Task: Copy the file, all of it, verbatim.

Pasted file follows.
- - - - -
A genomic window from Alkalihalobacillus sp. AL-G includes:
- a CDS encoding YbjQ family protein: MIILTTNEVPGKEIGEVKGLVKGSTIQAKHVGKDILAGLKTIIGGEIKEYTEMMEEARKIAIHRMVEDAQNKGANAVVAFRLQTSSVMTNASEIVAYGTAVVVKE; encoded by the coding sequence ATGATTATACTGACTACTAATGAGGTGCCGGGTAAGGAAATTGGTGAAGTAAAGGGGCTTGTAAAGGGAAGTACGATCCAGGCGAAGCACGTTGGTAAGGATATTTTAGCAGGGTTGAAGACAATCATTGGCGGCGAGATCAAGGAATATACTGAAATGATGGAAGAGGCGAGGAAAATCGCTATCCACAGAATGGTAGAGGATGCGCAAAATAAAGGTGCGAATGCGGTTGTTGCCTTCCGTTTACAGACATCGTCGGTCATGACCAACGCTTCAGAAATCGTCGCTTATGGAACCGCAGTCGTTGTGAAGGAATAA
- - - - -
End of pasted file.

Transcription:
A genomic window from Alkalihalobacillus sp. AL-G includes:
- a CDS encoding YbjQ family protein: MIILTTNEVPGKEIGEVKGLVKGSTIQAKHVGKDILAGLKTIIGGEIKEYTEMMEEARKIAIHRMVEDAQNKGANAVVAFRLQTSSVMTNASEIVAYGTAVVVKE; encoded by the coding sequence ATGATTATACTGACTACTAATGAGGTGCCGGGTAAGGAAATTGGTGAAGTAAAGGGGCTTGTAAAGGGAAGTACGATCCAGGCGAAGCACGTTGGTAAGGATATTTTAGCAGGGTTGAAGACAATCATTGGCGGCGAGATCAAGGAATATACTGAAATGATGGAAGAGGCGAGGAAAATCGCTATCCACAGAATGGTAGAGGATGCGCAAAATAAAGGTGCGAATGCGGTTGTTGCCTTCCGTTTACAGACATCGTCGGTCATGACCAACGCTTCAGAAATCGTCGCTTATGGAACCGCAGTCGTTGTGAAGGAATAA